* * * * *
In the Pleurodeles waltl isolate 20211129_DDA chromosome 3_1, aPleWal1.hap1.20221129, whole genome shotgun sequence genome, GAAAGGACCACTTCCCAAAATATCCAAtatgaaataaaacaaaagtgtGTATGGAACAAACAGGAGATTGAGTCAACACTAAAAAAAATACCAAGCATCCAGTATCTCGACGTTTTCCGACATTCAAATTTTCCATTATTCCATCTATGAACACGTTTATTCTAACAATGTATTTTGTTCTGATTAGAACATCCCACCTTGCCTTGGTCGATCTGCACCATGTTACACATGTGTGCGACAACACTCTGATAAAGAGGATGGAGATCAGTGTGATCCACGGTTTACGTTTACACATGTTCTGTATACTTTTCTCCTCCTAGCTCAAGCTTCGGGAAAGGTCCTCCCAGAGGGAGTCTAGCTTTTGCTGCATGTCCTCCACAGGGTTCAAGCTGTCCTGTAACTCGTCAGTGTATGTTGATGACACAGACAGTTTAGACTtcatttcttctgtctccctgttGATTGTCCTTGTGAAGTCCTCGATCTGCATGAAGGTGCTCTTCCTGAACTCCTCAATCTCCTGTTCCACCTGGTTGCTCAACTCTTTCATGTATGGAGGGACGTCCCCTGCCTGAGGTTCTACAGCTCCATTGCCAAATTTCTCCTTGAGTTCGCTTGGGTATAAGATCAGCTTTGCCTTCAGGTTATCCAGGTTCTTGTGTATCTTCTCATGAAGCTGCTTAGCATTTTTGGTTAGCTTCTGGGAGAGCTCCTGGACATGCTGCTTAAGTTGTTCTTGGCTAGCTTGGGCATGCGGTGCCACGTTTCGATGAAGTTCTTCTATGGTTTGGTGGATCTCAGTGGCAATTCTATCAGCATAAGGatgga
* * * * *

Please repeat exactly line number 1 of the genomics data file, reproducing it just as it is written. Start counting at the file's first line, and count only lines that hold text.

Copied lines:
In the Pleurodeles waltl isolate 20211129_DDA chromosome 3_1, aPleWal1.hap1.20221129, whole genome shotgun sequence genome, GAAAGGACCACTTCCCAAAATATCCAAtatgaaataaaacaaaagtgtGTATGGAACAAACAGGAGATTGAGTCAACACTAAAAAAAATACCAAGCATCCAGTATCTCGACGTTTTCCGACATTCAAATTTTCCATTATTCCATCTATGAACACGTTTATTCTAACAATGTATTTTGTTCTGATTAGAACATCCCACCTTGCCTTGGTCGATCTGCACCATGTTACACATGTGTGCGACAACACTCTGATAAAGAGGATGGAGATCAGTGTGATCCACGGTTTACGTTTACACATGTTCTGTATACTTTTCTCCTCCTAGCTCAAGCTTCGGGAAAGGTCCTCCCAGAGGGAGTCTAGCTTTTGCTGCATGTCCTCCACAGGGTTCAAGCTGTCCTGTAACTCGTCAGTGTATGTTGATGACACAGACAGTTTAGACTtcatttcttctgtctccctgttGATTGTCCTTGTGAAGTCCTCGATCTGCATGAAGGTGCTCTTCCTGAACTCCTCAATCTCCTGTTCCACCTGGTTGCTCAACTCTTTCATGTATGGAGGGACGTCCCCTGCCTGAGGTTCTACAGCTCCATTGCCAAATTTCTCCTTGAGTTCGCTTGGGTATAAGATCAGCTTTGCCTTCAGGTTATCCAGGTTCTTGTGTATCTTCTCATGAAGCTGCTTAGCATTTTTGGTTAGCTTCTGGGAGAGCTCCTGGACATGCTGCTTAAGTTGTTCTTGGCTAGCTTGGGCATGCGGTGCCACGTTTCGATGAAGTTCTTCTATGGTTTGGTGGATCTCAGTGGCAATTCTATCAGCATAAGGatgga